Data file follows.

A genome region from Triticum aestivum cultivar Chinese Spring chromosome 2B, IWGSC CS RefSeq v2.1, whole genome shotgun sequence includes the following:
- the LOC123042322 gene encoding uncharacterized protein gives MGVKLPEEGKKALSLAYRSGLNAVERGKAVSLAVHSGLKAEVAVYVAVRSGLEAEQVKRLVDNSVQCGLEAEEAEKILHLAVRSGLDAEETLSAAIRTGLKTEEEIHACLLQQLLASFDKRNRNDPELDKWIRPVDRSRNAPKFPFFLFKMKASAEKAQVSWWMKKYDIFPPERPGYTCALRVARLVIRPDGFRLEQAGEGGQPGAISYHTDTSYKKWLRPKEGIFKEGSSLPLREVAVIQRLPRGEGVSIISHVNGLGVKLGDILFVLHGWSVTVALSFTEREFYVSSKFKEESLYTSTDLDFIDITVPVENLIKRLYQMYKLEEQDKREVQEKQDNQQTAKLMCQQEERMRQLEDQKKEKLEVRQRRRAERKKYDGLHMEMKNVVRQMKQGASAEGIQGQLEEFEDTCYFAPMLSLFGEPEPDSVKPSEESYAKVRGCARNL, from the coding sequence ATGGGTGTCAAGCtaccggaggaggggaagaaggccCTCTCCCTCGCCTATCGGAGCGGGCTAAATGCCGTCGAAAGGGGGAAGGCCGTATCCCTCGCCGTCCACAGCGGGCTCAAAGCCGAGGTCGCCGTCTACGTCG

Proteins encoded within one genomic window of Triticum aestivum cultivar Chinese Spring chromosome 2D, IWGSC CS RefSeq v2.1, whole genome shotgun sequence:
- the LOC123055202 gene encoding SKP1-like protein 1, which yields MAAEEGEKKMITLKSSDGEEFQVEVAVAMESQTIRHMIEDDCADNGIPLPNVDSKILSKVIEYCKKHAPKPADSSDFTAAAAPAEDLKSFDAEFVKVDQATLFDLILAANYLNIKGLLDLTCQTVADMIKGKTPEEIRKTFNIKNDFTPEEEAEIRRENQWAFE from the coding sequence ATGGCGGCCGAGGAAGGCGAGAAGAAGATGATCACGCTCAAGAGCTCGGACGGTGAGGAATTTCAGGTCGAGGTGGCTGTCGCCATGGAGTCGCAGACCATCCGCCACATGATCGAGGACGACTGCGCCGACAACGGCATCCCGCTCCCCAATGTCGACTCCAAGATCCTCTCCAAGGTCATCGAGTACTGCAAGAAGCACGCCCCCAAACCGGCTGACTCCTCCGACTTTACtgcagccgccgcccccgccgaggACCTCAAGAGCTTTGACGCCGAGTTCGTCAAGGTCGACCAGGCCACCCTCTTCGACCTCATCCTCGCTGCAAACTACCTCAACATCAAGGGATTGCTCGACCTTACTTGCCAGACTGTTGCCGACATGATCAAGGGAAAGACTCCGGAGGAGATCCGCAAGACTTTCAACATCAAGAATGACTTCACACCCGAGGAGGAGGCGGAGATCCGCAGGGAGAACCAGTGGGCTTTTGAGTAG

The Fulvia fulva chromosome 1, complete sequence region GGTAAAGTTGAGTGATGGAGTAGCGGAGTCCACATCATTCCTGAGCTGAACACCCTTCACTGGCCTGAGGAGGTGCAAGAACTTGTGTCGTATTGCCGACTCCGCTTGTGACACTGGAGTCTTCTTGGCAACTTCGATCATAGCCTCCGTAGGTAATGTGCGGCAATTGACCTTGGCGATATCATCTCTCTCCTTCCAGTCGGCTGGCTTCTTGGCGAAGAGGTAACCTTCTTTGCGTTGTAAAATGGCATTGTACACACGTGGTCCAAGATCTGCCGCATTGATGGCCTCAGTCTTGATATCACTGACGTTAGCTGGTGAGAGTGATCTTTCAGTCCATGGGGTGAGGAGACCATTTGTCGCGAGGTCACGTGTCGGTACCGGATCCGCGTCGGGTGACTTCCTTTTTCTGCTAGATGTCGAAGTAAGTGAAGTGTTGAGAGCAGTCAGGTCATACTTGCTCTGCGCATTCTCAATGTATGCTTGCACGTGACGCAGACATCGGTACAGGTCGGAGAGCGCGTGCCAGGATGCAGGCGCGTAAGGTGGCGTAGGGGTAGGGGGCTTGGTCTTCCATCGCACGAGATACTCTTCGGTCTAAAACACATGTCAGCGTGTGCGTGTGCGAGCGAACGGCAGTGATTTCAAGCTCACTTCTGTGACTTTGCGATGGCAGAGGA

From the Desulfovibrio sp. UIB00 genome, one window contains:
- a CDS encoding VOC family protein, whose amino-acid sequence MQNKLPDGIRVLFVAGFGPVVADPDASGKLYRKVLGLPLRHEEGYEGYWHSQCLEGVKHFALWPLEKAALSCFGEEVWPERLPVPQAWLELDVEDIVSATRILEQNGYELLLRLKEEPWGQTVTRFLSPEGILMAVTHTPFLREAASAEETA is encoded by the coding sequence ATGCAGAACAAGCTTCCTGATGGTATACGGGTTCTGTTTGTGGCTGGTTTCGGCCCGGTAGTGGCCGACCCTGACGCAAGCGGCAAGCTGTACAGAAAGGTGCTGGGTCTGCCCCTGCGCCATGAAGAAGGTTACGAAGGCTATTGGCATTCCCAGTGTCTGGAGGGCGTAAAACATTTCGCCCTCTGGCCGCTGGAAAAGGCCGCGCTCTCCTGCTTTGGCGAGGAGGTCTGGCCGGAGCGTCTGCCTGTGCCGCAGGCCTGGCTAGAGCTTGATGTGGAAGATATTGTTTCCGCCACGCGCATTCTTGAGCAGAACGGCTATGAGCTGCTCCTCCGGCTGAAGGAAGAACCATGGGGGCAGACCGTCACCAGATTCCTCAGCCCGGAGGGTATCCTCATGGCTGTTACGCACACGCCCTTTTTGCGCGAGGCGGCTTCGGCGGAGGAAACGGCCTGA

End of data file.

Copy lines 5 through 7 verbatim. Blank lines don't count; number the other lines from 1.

The Fulvia fulva chromosome 1, complete sequence region GGTAAAGTTGAGTGATGGAGTAGCGGAGTCCACATCATTCCTGAGCTGAACACCCTTCACTGGCCTGAGGAGGTGCAAGAACTTGTGTCGTATTGCCGACTCCGCTTGTGACACTGGAGTCTTCTTGGCAACTTCGATCATAGCCTCCGTAGGTAATGTGCGGCAATTGACCTTGGCGATATCATCTCTCTCCTTCCAGTCGGCTGGCTTCTTGGCGAAGAGGTAACCTTCTTTGCGTTGTAAAATGGCATTGTACACACGTGGTCCAAGATCTGCCGCATTGATGGCCTCAGTCTTGATATCACTGACGTTAGCTGGTGAGAGTGATCTTTCAGTCCATGGGGTGAGGAGACCATTTGTCGCGAGGTCACGTGTCGGTACCGGATCCGCGTCGGGTGACTTCCTTTTTCTGCTAGATGTCGAAGTAAGTGAAGTGTTGAGAGCAGTCAGGTCATACTTGCTCTGCGCATTCTCAATGTATGCTTGCACGTGACGCAGACATCGGTACAGGTCGGAGAGCGCGTGCCAGGATGCAGGCGCGTAAGGTGGCGTAGGGGTAGGGGGCTTGGTCTTCCATCGCACGAGATACTCTTCGGTCTAAAACACATGTCAGCGTGTGCGTGTGCGAGCGAACGGCAGTGATTTCAAGCTCACTTCTGTGACTTTGCGATGGCAGAGGA

From the Desulfovibrio sp. UIB00 genome, one window contains:
- a CDS encoding VOC family protein, whose amino-acid sequence MQNKLPDGIRVLFVAGFGPVVADPDASGKLYRKVLGLPLRHEEGYEGYWHSQCLEGVKHFALWPLEKAALSCFGEEVWPERLPVPQAWLELDVEDIVSATRILEQNGYELLLRLKEEPWGQTVTRFLSPEGILMAVTHTPFLREAASAEETA is encoded by the coding sequence ATGCAGAACAAGCTTCCTGATGGTATACGGGTTCTGTTTGTGGCTGGTTTCGGCCCGGTAGTGGCCGACCCTGACGCAAGCGGCAAGCTGTACAGAAAGGTGCTGGGTCTGCCCCTGCGCCATGAAGAAGGTTACGAAGGCTATTGGCATTCCCAGTGTCTGGAGGGCGTAAAACATTTCGCCCTCTGGCCGCTGGAAAAGGCCGCGCTCTCCTGCTTTGGCGAGGAGGTCTGGCCGGAGCGTCTGCCTGTGCCGCAGGCCTGGCTAGAGCTTGATGTGGAAGATATTGTTTCCGCCACGCGCATTCTTGAGCAGAACGGCTATGAGCTGCTCCTCCGGCTGAAGGAAGAACCATGGGGGCAGACCGTCACCAGATTCCTCAGCCCGGAGGGTATCCTCATGGCTGTTACGCACACGCCCTTTTTGCGCGAGGCGGCTTCGGCGGAGGAAACGGCCTGA